Future design is a tricky subject. Which products will be invented? How will they look? These topics are nearly overwhelming to tackle with the imagination, even for me, a habitual forward-thinker.
Let’s try anyway. My goal here is not to be correct in our predictions about autonomous vehicles. Let’s just imagine and see where that takes us.
As a starting point, we can look at current-day progressions. By that I mean current technological and aesthetic movements which we’re already a part of. From these we can infer what the future holds.
Aesthetics of Autonomous Cars of the Future: Slick & Sleek
Computers used to look awful, didn’t they? Clunky. Puke beige.
TVs, cellphones, and many other electronics used to look ugly as well.
But today they all look pretty.
As cars evolve from the glorified go-karts they are today to actual mobile offices and mobile houses, we will see them grow slicker and sleeker like our other household electronics and appliances.
Autonomous Cars Will Be Fast & Safe!
Autonomous car fast like arrow. Safe like padded room.
Let’s talk about the “fast.”
Maglev (derived from magnetic levitation) is a system of transportation that uses magnetic levitation to suspend, guide and propel vehicles with magnets rather than using mechanical methods, such as wheels, axles and bearings.
In other words, trains floating on magnets. This isn’t theoretical. Maglev trains have been in use since 1984. Maglev technology provides faster speeds with lower maintenance (from less wear-and-tear from friction) than current wheel & axle technology.
Who’s to say we won’t use maglev on our autonomous cars?
Another way to think of autonomous cars is as “personal trains.” In the future we will have ultra highways. Your autonomous, maglev-equipped car will take you to a waiting station. After a brief wait you’ll enter a vaccuumed chamber then be whisked away like superman after a quad shot latte.
Sound like science fiction? Companies are already developing “vactrain” technologies—which, in theory, could send vehicles whizzing along at 4000-5000mph.
Long, Cylindrical Shape = Fast
I envision a long cylindrical shape like the concept art at the top of this article, perhaps with half-spherical ends so either end can be the “front.” Or maybe one end will taper to a point, making the car a sort of elongated teardrop shape. It will have a high slenderness ratio for less pressure drag (the drag of wind pushing against the front, which is the drag that really slows you down) and more shear force drag (the frictional drag along the sides, the drag that doesn’t slow you down much).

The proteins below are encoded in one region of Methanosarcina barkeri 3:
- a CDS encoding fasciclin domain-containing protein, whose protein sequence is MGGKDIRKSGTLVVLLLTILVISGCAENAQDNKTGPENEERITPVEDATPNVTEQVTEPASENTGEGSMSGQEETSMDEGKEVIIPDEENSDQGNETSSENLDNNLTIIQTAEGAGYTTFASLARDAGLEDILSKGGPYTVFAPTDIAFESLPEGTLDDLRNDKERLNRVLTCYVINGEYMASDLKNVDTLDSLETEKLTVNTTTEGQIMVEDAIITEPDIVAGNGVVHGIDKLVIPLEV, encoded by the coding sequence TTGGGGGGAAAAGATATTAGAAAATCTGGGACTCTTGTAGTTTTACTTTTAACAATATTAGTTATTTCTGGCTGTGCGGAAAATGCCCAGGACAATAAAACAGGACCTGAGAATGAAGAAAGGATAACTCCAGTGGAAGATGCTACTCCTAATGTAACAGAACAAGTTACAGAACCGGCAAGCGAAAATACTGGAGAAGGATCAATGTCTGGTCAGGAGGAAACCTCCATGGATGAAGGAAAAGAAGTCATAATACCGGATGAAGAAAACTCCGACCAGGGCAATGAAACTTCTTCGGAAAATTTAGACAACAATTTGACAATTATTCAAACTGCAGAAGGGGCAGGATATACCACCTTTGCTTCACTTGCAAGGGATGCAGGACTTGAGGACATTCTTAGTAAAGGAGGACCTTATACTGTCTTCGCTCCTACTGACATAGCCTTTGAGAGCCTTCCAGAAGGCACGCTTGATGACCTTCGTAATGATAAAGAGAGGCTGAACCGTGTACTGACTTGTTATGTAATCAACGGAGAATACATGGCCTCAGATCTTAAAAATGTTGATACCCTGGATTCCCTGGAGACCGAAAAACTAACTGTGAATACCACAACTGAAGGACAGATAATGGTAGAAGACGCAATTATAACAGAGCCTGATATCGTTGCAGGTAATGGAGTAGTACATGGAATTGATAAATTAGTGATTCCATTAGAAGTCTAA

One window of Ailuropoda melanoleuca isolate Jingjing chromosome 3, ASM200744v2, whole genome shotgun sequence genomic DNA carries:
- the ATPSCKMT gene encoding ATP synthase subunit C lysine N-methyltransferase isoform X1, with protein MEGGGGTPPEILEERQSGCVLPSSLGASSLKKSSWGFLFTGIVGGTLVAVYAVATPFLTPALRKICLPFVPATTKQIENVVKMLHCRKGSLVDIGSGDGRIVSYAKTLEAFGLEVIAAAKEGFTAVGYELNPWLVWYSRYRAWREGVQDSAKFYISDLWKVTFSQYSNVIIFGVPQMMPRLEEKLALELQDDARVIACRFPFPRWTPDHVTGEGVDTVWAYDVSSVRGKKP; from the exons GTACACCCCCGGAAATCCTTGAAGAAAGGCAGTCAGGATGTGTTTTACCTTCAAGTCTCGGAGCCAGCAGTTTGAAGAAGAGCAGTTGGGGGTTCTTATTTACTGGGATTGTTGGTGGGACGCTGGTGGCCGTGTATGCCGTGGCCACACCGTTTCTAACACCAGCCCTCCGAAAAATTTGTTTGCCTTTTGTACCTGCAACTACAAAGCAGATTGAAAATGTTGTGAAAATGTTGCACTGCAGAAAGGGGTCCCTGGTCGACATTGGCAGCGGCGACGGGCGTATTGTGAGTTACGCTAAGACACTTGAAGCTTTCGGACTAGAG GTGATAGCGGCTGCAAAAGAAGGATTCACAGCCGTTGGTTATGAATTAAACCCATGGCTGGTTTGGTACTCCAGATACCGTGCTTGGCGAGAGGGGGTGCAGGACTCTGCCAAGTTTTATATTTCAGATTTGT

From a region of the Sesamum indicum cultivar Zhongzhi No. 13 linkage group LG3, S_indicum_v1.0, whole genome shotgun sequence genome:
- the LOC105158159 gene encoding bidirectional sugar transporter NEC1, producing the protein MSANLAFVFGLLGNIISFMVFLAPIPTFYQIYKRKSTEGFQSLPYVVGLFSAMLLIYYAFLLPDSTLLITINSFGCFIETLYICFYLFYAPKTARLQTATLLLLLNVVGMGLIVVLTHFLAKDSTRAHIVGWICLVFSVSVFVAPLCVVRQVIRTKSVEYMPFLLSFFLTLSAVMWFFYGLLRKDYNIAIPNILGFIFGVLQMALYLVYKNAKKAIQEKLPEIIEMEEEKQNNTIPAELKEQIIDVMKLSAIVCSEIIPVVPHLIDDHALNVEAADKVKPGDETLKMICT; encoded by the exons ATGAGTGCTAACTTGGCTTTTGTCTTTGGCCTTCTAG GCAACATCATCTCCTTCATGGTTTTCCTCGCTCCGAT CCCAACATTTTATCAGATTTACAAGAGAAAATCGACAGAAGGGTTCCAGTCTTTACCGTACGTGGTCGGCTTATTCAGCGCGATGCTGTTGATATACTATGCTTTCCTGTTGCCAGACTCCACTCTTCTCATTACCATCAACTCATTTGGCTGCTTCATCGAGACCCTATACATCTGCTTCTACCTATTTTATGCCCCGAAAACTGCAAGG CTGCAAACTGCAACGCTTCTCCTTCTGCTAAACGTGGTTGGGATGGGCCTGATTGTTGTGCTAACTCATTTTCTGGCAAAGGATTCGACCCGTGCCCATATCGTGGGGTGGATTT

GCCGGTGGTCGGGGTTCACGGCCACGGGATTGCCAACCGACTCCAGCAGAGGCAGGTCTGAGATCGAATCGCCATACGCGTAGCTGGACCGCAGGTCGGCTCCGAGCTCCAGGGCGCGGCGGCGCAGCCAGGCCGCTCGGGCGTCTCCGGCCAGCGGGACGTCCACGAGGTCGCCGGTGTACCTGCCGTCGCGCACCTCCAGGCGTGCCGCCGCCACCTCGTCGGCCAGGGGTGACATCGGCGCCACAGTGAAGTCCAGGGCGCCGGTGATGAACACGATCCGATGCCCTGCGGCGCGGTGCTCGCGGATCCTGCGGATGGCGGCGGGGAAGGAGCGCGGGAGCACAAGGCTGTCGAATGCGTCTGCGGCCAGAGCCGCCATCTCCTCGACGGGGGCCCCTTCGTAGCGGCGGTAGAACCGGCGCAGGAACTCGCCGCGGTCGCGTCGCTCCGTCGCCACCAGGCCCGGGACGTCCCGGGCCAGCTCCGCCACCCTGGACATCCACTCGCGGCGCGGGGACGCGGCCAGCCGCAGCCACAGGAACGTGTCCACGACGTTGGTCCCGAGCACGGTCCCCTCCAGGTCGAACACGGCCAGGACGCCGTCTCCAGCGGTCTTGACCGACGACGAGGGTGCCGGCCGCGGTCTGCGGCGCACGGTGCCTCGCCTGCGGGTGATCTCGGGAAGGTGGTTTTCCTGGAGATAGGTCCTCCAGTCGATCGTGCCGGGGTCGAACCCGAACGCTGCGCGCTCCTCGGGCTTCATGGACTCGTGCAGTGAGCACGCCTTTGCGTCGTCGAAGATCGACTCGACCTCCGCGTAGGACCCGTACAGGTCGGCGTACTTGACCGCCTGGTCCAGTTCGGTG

Simply put, it will be long and thin so the wind doesn’t slow it down much.
I’m not done with the topic of “fast” yet. Check this out:
Note: the above graph represents a curious series of coincidences. They are compelling, but we cannot totally rely on them. The future is always uncertain. It’s possible we’ll see huge spikes in land speed records the next 10-20 years; maybe we just haven’t reached those tipping points yet.
Powerhouse Computer Brains = Really Safe
By the time autonomous vehicles become the norm, computers will be so advanced they’ll make today’s supercomputers look like solar-powered calculators.
Most of this computing power will be dedicated to protecting the car’s precious cargo—you.
Safety will evolve, by necessity.
A raising of safety standards will be necessary. Auto crashes must become extremely rare. Why? Because inside your autonomous car you’ll be walking around, without a seatbelt, surrounded by dirty knives, forks and other sharp objects, and breakable items perched precariously on shelves. And you’ll be going 300mph. Damage can’t be mitigated much if you crash in this situation.
Auto crashes will have to be rarer than plane crashes are today—so rare that when an auto crash happens, it will make international news.
Today’s safety strategy = make damage from accidents less severe.
Future safety strategy = prevent auto accidents from happening in the first place.
A combination of GPS and technology within all roads will constantly feed information to the oncoming autonomous vehicle about what it can expect: sharp turns, felled trees, stray dogs… spontaneous wormholes… anything that could cause an accident. Risk-averting Artificial Intelligence will quickly determine the best course of action to take in facing any threat.
Deceleration and acceleration will be very gradual, but we’ll still have numerous other technologies preventing drops and falls from within. For example:
- The insides of the car may tilt slightly away from any force causing acceleration, to assist in cementing your precious breakable antiques in place.
- All hard, upward-facing interior surfaces of the car may be pressure-sensitive and intelligently flexible, automatically creating a suction effect on objects placed on them.
- Dishes will be created with unbreakable materials, perhaps plastics that look and feel like ceramic.
- Through it all, an AI will be regularly communicating with its passenger(s). “John, there’s a herd of deer crossing the road half a mile ahead. Prepare for deceleration.”
The next—and last—post muses on the social implications of driverless cars. It will tackle traffic, being late, drunk driving, and include some morbid tongue-in-cheekiness on how driverless cars may make small dogs obese. 🙂
Start from the beginning →
Driverless Cars (Part 1/6): Google’s Cars Will Change Everything